To view this media, you will require Adobe Flash 9 or higher and must have Javascript enabled.

Duration 00:03:17

Hobhouse to magistrate: Prelude to Peterloo

Henry Hobhouse, Permanent Undersecretary to the Home Office, writes to James Norris, Lancashire magistrate, providing advice on the legality of breaking up a public meeting, 26 July 1819.

Performed by James Parsons.

Archives Alive: Peterloo

The Archives Alive: Peterloo project is a collaboration between Royal Holloway, University of London, and The National Archives, supported by the National Lottery Heritage Fund. This series of short films forms part of a wide programme of activity marking the 200th anniversary of the massacre – an important milestone in the history of the struggle for rights and representation – and its aftermath. Find out more on The National Archives’ blog.


Letter to James Norris, Lancashire Magistrate from Henry Hobhouse, Permanent Undersecretary, Home Office – 26th July 1819

My Dear Sir,

The power to disperse the men by force will depend on the legality or illegality of their meeting. If they drill with a view of fitting themselves to act against the King’s Troops, it is an overt act of treason. If they drill with no illegal view, it is no offense at all.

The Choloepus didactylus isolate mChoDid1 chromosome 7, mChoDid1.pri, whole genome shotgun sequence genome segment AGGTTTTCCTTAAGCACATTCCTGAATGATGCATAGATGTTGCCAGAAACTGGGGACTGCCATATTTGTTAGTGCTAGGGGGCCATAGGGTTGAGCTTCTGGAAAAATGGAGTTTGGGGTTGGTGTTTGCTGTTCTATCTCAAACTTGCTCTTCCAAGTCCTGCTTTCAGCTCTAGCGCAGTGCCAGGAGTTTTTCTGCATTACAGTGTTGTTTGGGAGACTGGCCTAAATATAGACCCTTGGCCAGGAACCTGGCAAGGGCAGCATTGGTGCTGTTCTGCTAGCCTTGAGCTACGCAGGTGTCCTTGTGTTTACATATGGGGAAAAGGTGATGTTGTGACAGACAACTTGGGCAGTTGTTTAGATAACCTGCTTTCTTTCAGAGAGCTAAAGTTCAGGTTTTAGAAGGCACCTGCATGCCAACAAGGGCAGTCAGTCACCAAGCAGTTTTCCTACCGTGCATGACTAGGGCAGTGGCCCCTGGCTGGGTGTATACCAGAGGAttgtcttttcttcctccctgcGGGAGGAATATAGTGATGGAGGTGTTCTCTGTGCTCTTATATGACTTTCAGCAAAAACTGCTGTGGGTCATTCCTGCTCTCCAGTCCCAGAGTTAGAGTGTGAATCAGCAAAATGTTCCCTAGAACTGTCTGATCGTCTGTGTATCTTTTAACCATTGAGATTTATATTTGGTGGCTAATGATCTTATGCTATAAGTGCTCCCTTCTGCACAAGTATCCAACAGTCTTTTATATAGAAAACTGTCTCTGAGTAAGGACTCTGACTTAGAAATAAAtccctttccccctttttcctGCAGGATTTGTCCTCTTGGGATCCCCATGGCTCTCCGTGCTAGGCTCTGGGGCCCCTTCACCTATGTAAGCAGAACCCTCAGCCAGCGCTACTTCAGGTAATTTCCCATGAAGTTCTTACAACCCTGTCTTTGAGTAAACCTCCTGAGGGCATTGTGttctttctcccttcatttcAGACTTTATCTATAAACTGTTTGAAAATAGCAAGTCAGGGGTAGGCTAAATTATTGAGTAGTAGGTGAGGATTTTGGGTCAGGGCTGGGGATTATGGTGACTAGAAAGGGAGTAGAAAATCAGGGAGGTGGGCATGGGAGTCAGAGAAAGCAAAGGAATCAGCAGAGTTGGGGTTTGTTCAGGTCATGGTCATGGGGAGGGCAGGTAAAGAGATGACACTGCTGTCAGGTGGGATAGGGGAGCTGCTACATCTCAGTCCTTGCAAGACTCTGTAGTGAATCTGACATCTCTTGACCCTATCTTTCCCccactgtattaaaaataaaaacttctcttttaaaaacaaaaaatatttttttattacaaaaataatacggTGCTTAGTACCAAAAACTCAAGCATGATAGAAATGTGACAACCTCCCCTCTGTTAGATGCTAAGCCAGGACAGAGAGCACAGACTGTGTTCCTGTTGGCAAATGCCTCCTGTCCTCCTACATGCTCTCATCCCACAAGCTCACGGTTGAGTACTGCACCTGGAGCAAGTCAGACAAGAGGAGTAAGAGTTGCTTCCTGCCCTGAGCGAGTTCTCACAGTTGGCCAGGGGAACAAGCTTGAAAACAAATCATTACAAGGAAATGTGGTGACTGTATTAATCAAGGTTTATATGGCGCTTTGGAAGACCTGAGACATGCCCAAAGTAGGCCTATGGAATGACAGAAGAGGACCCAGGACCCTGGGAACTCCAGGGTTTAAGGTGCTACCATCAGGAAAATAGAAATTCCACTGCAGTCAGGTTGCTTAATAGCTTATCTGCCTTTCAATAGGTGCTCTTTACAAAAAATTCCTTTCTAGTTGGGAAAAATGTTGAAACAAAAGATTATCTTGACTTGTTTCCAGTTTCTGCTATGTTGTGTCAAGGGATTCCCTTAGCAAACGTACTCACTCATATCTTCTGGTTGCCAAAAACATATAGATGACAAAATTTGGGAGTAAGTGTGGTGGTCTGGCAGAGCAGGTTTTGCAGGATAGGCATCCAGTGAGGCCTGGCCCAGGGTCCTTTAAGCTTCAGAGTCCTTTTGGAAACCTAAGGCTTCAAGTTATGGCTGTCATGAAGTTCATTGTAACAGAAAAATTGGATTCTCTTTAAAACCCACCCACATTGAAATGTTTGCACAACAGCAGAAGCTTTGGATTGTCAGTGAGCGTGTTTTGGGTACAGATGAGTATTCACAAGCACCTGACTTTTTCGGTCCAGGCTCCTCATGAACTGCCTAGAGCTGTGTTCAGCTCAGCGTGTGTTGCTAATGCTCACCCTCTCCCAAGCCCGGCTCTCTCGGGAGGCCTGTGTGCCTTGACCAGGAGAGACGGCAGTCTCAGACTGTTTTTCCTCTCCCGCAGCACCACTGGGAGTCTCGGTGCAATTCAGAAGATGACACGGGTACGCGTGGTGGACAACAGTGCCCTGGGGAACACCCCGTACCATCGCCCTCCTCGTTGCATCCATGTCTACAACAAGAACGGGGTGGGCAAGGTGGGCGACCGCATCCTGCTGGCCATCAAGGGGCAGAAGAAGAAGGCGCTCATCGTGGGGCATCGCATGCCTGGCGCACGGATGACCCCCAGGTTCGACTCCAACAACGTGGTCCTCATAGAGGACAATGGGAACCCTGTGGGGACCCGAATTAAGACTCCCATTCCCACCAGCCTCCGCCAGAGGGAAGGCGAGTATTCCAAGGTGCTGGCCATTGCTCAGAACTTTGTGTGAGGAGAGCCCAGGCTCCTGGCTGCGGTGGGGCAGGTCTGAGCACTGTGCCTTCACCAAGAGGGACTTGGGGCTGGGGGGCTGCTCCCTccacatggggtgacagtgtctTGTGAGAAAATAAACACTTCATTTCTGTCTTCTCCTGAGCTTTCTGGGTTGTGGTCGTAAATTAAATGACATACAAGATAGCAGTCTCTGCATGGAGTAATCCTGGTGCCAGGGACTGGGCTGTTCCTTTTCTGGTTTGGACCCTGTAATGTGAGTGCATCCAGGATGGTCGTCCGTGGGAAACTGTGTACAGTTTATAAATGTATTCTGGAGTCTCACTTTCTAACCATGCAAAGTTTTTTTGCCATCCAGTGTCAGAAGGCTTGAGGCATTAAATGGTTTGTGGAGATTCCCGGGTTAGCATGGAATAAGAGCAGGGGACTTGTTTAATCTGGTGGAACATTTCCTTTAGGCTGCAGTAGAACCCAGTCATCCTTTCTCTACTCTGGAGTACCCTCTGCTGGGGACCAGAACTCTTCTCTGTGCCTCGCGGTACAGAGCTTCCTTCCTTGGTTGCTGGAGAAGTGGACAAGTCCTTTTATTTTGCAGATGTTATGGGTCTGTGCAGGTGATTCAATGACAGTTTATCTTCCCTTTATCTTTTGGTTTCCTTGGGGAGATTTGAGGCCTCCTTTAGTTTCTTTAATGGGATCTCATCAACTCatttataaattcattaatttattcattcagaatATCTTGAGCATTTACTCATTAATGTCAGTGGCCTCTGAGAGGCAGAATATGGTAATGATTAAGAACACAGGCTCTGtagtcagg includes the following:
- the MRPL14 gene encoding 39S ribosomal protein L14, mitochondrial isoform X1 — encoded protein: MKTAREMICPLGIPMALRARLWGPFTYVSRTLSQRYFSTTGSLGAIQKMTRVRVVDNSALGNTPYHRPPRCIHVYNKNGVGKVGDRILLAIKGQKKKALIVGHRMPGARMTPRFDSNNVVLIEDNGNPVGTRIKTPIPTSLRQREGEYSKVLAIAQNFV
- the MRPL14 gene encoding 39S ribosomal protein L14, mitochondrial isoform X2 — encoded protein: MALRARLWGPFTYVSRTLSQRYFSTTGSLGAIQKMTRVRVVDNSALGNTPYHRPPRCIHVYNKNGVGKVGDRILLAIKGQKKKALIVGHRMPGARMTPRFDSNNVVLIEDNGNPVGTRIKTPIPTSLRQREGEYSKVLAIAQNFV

The magistrates must not ascribe to it that character which he suspects to belong to it, but that which he can establish by evidence. And Lord Sidmouth presumes that the illegal purpose will scarcely in any case be proved to you by evidence as he can not advise you, in any ordinary case to [presume] the illegality without proof, he fears that there will be few cases, in which you will venture to use force.

This advice will of cause not be understood to apply to an extreme case, where a magistrate may feel it incumbent upon him to act even without evidence, and to rely upon Parliament for an indemnity. 

It is desirable that you should keep this delicate subject as much as possible to yourself.

Your most faithfully.


Catalogue reference: HO 79/3, pages 457-459

Leave a comment

Your email address will not be published. Required fields are marked *

We will not be able to respond to personal family history research questions on this platform.
See our moderation policy for more details.